Article

Data deduplication product trends in data backup

Dave Raffo

Even with all of the data deduplication product rollouts that happened in 2008, we can expect plenty more throughout this year. CommVault got the ball rolling when it launched Simpana

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8 with block-level deduplication and dedupe for data on tape and disk in January.

Quantum Corp. brushed up the integration and replication capabilities of its DXi7500 dedupe backup box around the same time. While there was plenty of news and new products in 2008, we don't expect the onslaught to let up -- even more data deduplication products, including some for primary storage, are slated to roll out soon.

The following deduplication products have been unveiled or are expected to be rolled out this year.

Data deduplication developments in 2009: In brief

Vendor/product info

What's notable

Availability

CA ARCserve Backup

Added deduplication for disk and tape

Available now

CommVault Simpana 8

Adds block dedupe and tape/disk dedupe

Available now

Dell Inc.

Dedupe systems based on Quantum technology

Not announced yet

Data Domain
Data Domain DD660

Upgraded its operating system to increase speed and dedupe ratio; rolled out new quad-core midrange system

Now

EMC Corp. Celerra

File dedupe using single-instance storage and compression

Available now

FalconStor Software Inc.

Added NAS interface to virtual tape library (VTL) dedupe product

Available

Hewlett-Packard Co.

Plans to add replication to current dedupe products

Available now

Quantum Corp. DXi7500

Enhances replication and integration of DXi7500 dedupe system

Available now

Riverbed Technology Inc. Atlas

Applies some Steelhead technology to primary storage dedupe

Expected 2010

Look for deduplication in archiving and primary storage

Stephen Foskett, director of data practice at storage consultancy Contoural Inc., said dedupe will become a necessary technology for backup and take big steps into archiving in 2009. But dedupe isn't yet ready for many types of primary storage, to the chagrin of some of the storage customers he talks to.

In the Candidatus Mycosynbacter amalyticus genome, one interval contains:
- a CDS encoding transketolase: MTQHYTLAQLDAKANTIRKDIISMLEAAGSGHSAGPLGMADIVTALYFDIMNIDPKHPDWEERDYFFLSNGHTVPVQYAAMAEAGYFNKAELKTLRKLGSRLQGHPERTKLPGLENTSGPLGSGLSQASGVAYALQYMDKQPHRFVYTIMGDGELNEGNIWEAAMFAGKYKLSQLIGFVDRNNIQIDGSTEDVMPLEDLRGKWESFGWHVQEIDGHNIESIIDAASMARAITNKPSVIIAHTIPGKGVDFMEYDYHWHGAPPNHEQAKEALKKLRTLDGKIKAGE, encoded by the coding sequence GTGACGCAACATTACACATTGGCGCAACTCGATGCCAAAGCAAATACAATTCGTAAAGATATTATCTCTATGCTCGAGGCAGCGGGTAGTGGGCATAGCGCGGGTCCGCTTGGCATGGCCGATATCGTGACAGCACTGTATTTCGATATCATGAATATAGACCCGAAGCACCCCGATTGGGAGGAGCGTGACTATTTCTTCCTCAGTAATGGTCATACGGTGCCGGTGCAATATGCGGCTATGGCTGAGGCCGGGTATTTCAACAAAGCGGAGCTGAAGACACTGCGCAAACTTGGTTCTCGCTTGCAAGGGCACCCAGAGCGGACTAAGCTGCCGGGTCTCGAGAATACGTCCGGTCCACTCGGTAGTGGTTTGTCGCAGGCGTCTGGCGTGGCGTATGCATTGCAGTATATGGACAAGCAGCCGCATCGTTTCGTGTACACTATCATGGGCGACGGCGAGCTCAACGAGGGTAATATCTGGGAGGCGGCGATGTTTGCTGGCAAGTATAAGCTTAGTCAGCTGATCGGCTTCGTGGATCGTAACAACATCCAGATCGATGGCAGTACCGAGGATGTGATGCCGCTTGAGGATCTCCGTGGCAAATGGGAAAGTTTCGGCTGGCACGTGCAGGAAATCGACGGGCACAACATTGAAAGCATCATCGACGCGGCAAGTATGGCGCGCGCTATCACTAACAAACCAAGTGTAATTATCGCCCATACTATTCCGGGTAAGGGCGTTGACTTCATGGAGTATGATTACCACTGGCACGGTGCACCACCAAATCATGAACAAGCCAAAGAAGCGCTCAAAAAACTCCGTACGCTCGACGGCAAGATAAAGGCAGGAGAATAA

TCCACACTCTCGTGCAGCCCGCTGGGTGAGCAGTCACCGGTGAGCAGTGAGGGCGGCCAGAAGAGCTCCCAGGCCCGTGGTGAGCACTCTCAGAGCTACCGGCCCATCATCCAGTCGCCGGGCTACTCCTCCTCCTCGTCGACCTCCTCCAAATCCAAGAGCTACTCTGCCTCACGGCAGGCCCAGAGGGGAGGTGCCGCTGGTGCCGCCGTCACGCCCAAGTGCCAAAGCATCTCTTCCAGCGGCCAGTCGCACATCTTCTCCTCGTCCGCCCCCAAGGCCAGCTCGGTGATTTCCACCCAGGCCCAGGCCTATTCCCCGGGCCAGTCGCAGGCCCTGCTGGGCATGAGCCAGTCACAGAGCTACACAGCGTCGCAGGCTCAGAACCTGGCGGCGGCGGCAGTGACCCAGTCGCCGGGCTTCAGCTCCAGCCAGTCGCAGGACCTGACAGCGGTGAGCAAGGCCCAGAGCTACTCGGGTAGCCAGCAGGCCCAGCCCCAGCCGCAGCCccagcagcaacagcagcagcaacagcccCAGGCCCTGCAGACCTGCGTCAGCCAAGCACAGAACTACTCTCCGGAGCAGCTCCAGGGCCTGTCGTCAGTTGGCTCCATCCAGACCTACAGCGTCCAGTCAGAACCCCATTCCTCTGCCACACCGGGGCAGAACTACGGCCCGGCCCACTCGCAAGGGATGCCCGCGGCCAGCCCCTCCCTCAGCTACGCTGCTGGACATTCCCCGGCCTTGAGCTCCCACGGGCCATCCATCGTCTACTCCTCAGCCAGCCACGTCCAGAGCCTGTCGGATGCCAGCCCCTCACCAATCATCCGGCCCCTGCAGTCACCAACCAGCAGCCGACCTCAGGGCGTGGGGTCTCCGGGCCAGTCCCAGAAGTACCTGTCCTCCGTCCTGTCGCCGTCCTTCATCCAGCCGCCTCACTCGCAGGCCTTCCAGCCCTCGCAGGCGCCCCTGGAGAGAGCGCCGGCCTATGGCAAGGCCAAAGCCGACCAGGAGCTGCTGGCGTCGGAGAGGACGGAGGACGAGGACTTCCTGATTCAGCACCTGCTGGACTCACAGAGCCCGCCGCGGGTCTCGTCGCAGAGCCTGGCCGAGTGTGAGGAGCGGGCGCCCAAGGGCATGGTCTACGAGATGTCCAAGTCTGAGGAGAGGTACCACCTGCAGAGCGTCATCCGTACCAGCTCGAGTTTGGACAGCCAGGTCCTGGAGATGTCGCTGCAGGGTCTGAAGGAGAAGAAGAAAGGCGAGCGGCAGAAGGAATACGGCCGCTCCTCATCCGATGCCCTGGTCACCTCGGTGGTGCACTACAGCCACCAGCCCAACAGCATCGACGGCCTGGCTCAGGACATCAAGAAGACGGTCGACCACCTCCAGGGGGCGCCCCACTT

"There's some general disappointment at this point that people can't use dedupe on primary storage, but they're excited about the potential it has on archiving," said Foskett. "I'll be shocked if every product in the archiving space doesn't have advanced deduplication pretty soon."

Frank Slootman, CEO at Data Domain Inc., said dedupe will become more of an archiving play this year, but says dedupe products will change more in size and scope than in capability. He says they'll get bigger and faster on the high end, and smaller and cheaper on the low end.

"The technology is still developing, and will always be developing," said Slootman. "We're riding a relentless wave of microprocessor improvements, mostly on the Intel side. And that kind of stuff is manna from heaven for us."

CommVault took the lead on one new development. Besides adding block-level deduplication, Simpana 8 became the first product to allow writes to physical tape libraries without requiring re-inflation of deduplicated data.

But vendors are working on primary dedupe, too. Riverbed Technology Inc. is preparing a primary dedupe product, although it has been pushed out until 2010. Riverbed began alpha testing its Atlas device in September, with the expectation that it would ship around the middle of this year. But testing showed the product needs more work to make it easier to install and manage, so Riverbed will wait until next year. Atlas will use the deduplication technology that Riverbed employs in its Steelhead WAN optimization products to shrink primary data. Atlas' closest competitor is NetApp's deduplication software for primary data.

Eric Burgener, a senior analyst and consultant at Hopkinton, Mass.-based Taneja Group, says Riverbed will also raise the bar with Atlas. "The scalability in a distributed environment is better than anything out there," he said.

About this author: Dave Raffo is the Senior News Director for the Storage Media Group.

This article originally appeared in Storage magazine.


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